Speeding Stars Confirm Bizarre Nature of Faraway Galaxies

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physicsguy

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Clara Moskowitz
Staff Writer
SPACE.com clara Moskowitz
staff Writer
space.com – Wed Aug 5, 1:16 pm ET
Stars in a distant galaxy move at stunning speeds — greater than 1 million mph, astronomers have revealed.


These hyperactive stars move at about twice the speed of our sun through the Milky Way, because their host galaxy is very massive, yet strangely compact. The scene, which has theorists baffled, is 11 billion light-years away. It is the first time motions of individual stars have been measured in a galaxy so distant.


While the stars' swiftness is notable, stars in other galaxies have been observed to travel at similarly high speeds. In those situations, it was usually because they were interlopers from outside, or circling close to a black hole.


But in this case, the stars' high velocities help astronomers confirm that the galaxy they belong to really is as massive as earlier data suggested.


Bizarre, indeed


The compact nature of this and similar galaxies in the faraway early universe is puzzling to scientists, who don't yet understand why some young, massive galaxies are about five times smaller than their counterparts today.


"A lot of people were thinking we had overestimated these masses in the past," said Yale University astronomer Pieter van Dokkum, leader of the new study. "But this confirms they are extremely massive for their size. These galaxies are indeed as bizarre as we thought they were."


Scientists used the new velocity measurements, conducted with the Gemini South telescope in Chile and the Hubble Space Telescope, to test the mass of a galaxy identified as 1255-0. The same way that the sun's gravity determines the orbiting speed of the Earth, the galaxy's gravity, and thus its mass, determines the velocities of the stars inside it.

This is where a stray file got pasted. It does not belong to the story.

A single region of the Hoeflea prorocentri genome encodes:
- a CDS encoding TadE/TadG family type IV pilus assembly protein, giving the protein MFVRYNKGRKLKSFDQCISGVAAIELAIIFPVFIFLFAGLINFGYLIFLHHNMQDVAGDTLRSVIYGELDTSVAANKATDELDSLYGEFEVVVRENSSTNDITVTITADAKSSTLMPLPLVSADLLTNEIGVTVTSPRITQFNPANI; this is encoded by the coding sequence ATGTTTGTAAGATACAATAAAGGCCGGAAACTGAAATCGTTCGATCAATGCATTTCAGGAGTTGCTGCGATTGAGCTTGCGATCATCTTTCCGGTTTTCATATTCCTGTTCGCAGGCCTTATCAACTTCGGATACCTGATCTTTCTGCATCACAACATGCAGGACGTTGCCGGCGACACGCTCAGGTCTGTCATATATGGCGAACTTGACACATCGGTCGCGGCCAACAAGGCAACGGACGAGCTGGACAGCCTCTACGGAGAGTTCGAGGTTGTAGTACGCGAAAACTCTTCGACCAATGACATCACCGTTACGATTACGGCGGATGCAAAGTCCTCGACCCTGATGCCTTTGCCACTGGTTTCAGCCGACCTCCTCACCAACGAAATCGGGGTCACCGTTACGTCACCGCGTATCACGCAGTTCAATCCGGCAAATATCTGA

The researchers found that indeed, the galaxy is exceptionally dense.


Given its distance of 11 billion light-years, galaxy 1255-0 is seen as it existed 11 billion years ago, less than 3 billion years after the theoretical Big Bang. Among other galaxies we can observe from this time period, about 30 to 40 percent are compact like this one. But in the modern, nearby universe, astronomers don't find anything similar.


Something wrong?


Somehow, high-mass galaxies from the young universe grow in size but not in mass – they spread out but maintain their overall heft – to become the high-mass galaxies we see today.


"It's a bit of a puzzle," van Dokkum told SPACE.com. "We think these galaxies must grow through collisions with other galaxies. The weird thing is that these mergers must lead to galaxies that are larger in size but not much more massive. We need a mechanism that grows them in size but not in mass."


So far, such a mechanism is elusive, but astronomers have some ideas. Perhaps these galaxies expand their girth by merging with many small, low-mass galaxies. Or maybe these galaxies eventually become the dense central regions of even larger galaxies.


"It could also still be that we are doing something wrong," van Dokkum said. "But I think at the moment you could say that the ball is somewhat in the court of the theorists. Hopefully they can come up with some kind of explanation that we can test further."

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Original Story: Speeding Stars Confirm Bizarre Nature of Faraway Galaxies
 
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physicsguy

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Sounds more like Black Holes have a way of becoming less massive over time. Possibly by their magnetic fields interacting with other stars and gases, neutrino loss, the unfolding of space-time itself or some combination. Hopefully some theoretical physicist will read this, figure out the math portion and find a way to prove the theory. It would explain a lot since the Big Bang implies that our universe originated from a super massive black hole.

This would also suggest that the universe may go through cycles of collapsing and expanding on many levels, and the universe may be infinitely older than we think it is. The idea that the universe is infinitely old and non-causal is actually supported by modern physics. Causality and time as we experience it exists in pockets throughout the universe. We can visualize them by seeing how super massive stars and galactic centers bend time and space. Within these pockets we see A leading to B, and then B leading to C, but an outside observer would see A, B and C occuring simultaneously. A, B and C are events in the past, present and future.